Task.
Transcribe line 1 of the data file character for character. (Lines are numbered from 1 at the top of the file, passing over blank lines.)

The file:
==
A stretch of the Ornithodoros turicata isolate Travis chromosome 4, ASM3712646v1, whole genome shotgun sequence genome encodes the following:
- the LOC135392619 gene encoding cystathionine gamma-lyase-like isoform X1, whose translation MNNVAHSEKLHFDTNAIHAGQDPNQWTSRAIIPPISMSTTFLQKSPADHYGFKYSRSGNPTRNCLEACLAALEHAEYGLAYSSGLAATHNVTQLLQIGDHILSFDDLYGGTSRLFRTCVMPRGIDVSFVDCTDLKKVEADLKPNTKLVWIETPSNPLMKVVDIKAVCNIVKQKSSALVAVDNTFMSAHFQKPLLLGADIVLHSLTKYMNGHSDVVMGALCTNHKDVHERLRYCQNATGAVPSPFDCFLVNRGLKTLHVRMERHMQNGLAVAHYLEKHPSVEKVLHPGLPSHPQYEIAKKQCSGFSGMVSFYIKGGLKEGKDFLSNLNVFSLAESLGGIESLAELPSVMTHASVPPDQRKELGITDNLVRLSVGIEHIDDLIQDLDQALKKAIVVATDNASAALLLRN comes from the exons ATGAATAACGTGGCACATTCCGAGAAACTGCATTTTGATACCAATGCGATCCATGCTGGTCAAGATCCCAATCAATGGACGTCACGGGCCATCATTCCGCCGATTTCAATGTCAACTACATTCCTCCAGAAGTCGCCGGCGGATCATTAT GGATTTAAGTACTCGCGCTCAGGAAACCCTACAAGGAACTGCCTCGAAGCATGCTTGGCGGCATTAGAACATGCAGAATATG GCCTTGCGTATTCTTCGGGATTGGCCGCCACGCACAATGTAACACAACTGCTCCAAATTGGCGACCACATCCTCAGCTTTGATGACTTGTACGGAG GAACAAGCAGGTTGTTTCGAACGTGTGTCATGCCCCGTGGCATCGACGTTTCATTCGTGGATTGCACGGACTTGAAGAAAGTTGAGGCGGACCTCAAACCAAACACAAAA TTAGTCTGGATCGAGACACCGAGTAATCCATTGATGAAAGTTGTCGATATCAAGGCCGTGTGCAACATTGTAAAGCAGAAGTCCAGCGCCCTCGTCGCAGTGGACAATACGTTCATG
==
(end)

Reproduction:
A stretch of the Ornithodoros turicata isolate Travis chromosome 4, ASM3712646v1, whole genome shotgun sequence genome encodes the following: